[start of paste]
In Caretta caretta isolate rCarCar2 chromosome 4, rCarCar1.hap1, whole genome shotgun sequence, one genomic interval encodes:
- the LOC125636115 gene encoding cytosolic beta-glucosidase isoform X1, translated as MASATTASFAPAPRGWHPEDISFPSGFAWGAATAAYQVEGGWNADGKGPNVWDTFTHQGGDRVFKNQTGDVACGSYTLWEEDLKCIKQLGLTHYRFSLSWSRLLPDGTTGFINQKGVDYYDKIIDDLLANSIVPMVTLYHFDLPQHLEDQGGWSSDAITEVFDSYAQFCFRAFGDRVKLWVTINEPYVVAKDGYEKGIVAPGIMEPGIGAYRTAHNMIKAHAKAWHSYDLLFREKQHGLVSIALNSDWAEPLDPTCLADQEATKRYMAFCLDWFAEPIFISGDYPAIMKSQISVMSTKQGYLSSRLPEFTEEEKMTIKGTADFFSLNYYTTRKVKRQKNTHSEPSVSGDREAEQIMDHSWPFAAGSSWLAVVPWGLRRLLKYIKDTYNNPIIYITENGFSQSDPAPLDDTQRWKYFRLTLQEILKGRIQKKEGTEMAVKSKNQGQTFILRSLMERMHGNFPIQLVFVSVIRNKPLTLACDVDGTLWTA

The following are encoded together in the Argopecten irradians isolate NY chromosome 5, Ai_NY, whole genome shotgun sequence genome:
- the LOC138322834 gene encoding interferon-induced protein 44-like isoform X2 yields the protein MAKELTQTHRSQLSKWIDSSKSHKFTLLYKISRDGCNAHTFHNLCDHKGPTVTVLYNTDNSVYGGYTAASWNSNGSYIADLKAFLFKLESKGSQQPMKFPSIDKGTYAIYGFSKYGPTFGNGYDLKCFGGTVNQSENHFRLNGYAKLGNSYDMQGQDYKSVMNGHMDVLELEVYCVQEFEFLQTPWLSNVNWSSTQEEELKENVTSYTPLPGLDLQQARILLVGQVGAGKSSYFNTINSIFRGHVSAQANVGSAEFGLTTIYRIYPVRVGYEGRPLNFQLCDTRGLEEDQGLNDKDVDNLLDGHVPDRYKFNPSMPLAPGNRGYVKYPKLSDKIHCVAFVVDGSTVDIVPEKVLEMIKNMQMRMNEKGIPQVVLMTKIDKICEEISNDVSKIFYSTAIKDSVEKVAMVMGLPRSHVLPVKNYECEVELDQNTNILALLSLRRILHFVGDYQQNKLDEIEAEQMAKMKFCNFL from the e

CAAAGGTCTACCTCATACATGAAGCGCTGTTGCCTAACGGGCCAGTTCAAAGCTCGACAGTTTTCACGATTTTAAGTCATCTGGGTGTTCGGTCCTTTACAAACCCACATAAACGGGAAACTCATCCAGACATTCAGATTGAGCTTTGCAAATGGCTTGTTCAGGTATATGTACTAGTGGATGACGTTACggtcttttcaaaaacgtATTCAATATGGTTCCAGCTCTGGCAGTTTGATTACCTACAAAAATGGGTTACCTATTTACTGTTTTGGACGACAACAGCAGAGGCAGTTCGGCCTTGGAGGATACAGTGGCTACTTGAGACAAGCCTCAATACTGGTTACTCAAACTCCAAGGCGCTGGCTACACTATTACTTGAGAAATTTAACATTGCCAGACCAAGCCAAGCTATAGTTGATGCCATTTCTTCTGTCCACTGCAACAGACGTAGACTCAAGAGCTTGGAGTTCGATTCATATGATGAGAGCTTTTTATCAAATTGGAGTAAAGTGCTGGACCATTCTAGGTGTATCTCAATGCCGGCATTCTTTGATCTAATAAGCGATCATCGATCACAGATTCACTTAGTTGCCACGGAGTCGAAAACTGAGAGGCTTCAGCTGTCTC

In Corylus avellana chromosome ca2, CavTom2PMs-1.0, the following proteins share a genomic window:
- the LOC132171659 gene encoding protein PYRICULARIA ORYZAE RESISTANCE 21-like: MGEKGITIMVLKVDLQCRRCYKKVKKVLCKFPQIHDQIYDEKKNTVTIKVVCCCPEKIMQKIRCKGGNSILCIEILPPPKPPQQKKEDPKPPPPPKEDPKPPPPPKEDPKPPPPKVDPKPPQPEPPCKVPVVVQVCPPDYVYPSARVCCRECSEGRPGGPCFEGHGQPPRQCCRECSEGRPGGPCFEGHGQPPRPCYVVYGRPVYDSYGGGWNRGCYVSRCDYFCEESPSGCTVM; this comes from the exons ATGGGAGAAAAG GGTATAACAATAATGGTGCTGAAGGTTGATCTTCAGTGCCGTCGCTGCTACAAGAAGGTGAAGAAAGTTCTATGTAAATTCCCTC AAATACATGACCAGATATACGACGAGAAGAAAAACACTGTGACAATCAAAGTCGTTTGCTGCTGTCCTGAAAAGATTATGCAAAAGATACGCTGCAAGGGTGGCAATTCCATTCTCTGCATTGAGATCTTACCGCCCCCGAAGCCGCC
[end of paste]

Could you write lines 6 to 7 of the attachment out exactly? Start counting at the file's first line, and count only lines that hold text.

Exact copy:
In Corylus avellana chromosome ca2, CavTom2PMs-1.0, the following proteins share a genomic window:
- the LOC132171659 gene encoding protein PYRICULARIA ORYZAE RESISTANCE 21-like: MGEKGITIMVLKVDLQCRRCYKKVKKVLCKFPQIHDQIYDEKKNTVTIKVVCCCPEKIMQKIRCKGGNSILCIEILPPPKPPQQKKEDPKPPPPPKEDPKPPPPPKEDPKPPPPKVDPKPPQPEPPCKVPVVVQVCPPDYVYPSARVCCRECSEGRPGGPCFEGHGQPPRQCCRECSEGRPGGPCFEGHGQPPRPCYVVYGRPVYDSYGGGWNRGCYVSRCDYFCEESPSGCTVM; this comes from the exons ATGGGAGAAAAG GGTATAACAATAATGGTGCTGAAGGTTGATCTTCAGTGCCGTCGCTGCTACAAGAAGGTGAAGAAAGTTCTATGTAAATTCCCTC AAATACATGACCAGATATACGACGAGAAGAAAAACACTGTGACAATCAAAGTCGTTTGCTGCTGTCCTGAAAAGATTATGCAAAAGATACGCTGCAAGGGTGGCAATTCCATTCTCTGCATTGAGATCTTACCGCCCCCGAAGCCGCC